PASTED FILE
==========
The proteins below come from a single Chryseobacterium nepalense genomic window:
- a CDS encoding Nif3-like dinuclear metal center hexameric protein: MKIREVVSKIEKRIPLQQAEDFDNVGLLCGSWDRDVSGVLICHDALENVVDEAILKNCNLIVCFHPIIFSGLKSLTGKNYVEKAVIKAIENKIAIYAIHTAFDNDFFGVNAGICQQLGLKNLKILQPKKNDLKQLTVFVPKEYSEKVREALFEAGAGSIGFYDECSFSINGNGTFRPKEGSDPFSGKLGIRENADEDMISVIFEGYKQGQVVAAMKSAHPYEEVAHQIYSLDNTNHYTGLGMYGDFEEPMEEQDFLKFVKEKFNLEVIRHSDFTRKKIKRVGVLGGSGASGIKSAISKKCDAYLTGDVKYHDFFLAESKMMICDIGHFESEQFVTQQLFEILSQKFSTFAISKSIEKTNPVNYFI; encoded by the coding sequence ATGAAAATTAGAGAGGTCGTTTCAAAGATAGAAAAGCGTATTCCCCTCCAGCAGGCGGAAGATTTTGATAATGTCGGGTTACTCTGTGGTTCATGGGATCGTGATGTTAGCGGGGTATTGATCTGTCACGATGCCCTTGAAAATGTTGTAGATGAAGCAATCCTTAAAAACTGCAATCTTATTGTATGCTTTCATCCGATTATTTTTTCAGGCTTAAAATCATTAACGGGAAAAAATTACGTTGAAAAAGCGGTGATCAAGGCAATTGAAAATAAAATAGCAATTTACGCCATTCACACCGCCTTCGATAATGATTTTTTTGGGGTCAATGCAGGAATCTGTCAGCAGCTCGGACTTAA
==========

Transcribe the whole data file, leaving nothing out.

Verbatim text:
The proteins below come from a single Chryseobacterium nepalense genomic window:
- a CDS encoding Nif3-like dinuclear metal center hexameric protein: MKIREVVSKIEKRIPLQQAEDFDNVGLLCGSWDRDVSGVLICHDALENVVDEAILKNCNLIVCFHPIIFSGLKSLTGKNYVEKAVIKAIENKIAIYAIHTAFDNDFFGVNAGICQQLGLKNLKILQPKKNDLKQLTVFVPKEYSEKVREALFEAGAGSIGFYDECSFSINGNGTFRPKEGSDPFSGKLGIRENADEDMISVIFEGYKQGQVVAAMKSAHPYEEVAHQIYSLDNTNHYTGLGMYGDFEEPMEEQDFLKFVKEKFNLEVIRHSDFTRKKIKRVGVLGGSGASGIKSAISKKCDAYLTGDVKYHDFFLAESKMMICDIGHFESEQFVTQQLFEILSQKFSTFAISKSIEKTNPVNYFI; encoded by the coding sequence ATGAAAATTAGAGAGGTCGTTTCAAAGATAGAAAAGCGTATTCCCCTCCAGCAGGCGGAAGATTTTGATAATGTCGGGTTACTCTGTGGTTCATGGGATCGTGATGTTAGCGGGGTATTGATCTGTCACGATGCCCTTGAAAATGTTGTAGATGAAGCAATCCTTAAAAACTGCAATCTTATTGTATGCTTTCATCCGATTATTTTTTCAGGCTTAAAATCATTAACGGGAAAAAATTACGTTGAAAAAGCGGTGATCAAGGCAATTGAAAATAAAATAGCAATTTACGCCATTCACACCGCCTTCGATAATGATTTTTTTGGGGTCAATGCAGGAATCTGTCAGCAGCTCGGACTTAA